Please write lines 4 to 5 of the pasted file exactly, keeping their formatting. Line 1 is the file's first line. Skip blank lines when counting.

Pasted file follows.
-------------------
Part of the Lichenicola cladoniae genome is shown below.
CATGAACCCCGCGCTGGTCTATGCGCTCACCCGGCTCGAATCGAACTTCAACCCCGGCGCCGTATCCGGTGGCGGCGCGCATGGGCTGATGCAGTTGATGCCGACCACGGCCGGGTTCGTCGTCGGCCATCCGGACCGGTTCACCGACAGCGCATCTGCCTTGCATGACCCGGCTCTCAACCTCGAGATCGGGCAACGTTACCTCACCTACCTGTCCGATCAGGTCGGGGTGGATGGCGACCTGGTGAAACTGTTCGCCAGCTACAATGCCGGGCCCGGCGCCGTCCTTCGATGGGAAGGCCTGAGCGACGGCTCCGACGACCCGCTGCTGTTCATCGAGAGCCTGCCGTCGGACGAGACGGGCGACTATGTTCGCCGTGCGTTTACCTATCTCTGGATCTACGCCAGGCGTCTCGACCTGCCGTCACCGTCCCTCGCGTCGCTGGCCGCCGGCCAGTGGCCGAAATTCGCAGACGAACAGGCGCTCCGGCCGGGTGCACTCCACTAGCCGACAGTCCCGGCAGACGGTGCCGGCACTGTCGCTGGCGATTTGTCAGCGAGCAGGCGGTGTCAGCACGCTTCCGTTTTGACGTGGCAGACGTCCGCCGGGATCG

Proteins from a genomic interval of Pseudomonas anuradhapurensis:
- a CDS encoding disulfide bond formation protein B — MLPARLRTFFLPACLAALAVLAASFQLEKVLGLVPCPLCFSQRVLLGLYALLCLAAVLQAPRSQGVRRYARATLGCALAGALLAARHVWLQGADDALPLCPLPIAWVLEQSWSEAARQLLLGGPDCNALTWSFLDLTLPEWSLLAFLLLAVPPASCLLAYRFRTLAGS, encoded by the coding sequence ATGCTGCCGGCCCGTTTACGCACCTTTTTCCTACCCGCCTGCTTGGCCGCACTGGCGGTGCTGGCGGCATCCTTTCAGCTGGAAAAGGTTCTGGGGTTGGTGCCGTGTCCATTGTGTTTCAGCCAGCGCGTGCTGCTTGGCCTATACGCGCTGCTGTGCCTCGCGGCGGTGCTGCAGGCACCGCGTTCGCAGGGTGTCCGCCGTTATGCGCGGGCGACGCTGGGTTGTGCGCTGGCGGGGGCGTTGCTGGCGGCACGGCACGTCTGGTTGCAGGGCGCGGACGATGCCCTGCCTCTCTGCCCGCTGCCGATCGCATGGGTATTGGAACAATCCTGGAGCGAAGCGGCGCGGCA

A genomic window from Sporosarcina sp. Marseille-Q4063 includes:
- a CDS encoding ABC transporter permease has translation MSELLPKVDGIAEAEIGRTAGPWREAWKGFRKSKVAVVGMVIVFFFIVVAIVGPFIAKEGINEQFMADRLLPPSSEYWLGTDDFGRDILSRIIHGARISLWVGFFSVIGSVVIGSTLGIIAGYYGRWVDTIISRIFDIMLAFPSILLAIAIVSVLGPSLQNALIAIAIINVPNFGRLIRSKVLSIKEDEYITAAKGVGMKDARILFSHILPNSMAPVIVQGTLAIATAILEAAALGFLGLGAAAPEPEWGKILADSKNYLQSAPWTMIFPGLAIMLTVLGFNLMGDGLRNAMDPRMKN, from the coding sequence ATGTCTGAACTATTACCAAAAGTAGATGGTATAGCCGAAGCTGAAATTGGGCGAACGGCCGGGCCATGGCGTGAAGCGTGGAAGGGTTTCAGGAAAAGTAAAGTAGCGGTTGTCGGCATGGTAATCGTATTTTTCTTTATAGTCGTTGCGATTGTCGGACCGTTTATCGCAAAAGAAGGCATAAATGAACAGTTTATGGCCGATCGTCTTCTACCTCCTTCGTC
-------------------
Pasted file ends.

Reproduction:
- a CDS encoding disulfide bond formation protein B — MLPARLRTFFLPACLAALAVLAASFQLEKVLGLVPCPLCFSQRVLLGLYALLCLAAVLQAPRSQGVRRYARATLGCALAGALLAARHVWLQGADDALPLCPLPIAWVLEQSWSEAARQLLLGGPDCNALTWSFLDLTLPEWSLLAFLLLAVPPASCLLAYRFRTLAGS, encoded by the coding sequence ATGCTGCCGGCCCGTTTACGCACCTTTTTCCTACCCGCCTGCTTGGCCGCACTGGCGGTGCTGGCGGCATCCTTTCAGCTGGAAAAGGTTCTGGGGTTGGTGCCGTGTCCATTGTGTTTCAGCCAGCGCGTGCTGCTTGGCCTATACGCGCTGCTGTGCCTCGCGGCGGTGCTGCAGGCACCGCGTTCGCAGGGTGTCCGCCGTTATGCGCGGGCGACGCTGGGTTGTGCGCTGGCGGGGGCGTTGCTGGCGGCACGGCACGTCTGGTTGCAGGGCGCGGACGATGCCCTGCCTCTCTGCCCGCTGCCGATCGCATGGGTATTGGAACAATCCTGGAGCGAAGCGGCGCGGCA

A genomic window from Sporosarcina sp. Marseille-Q4063 includes: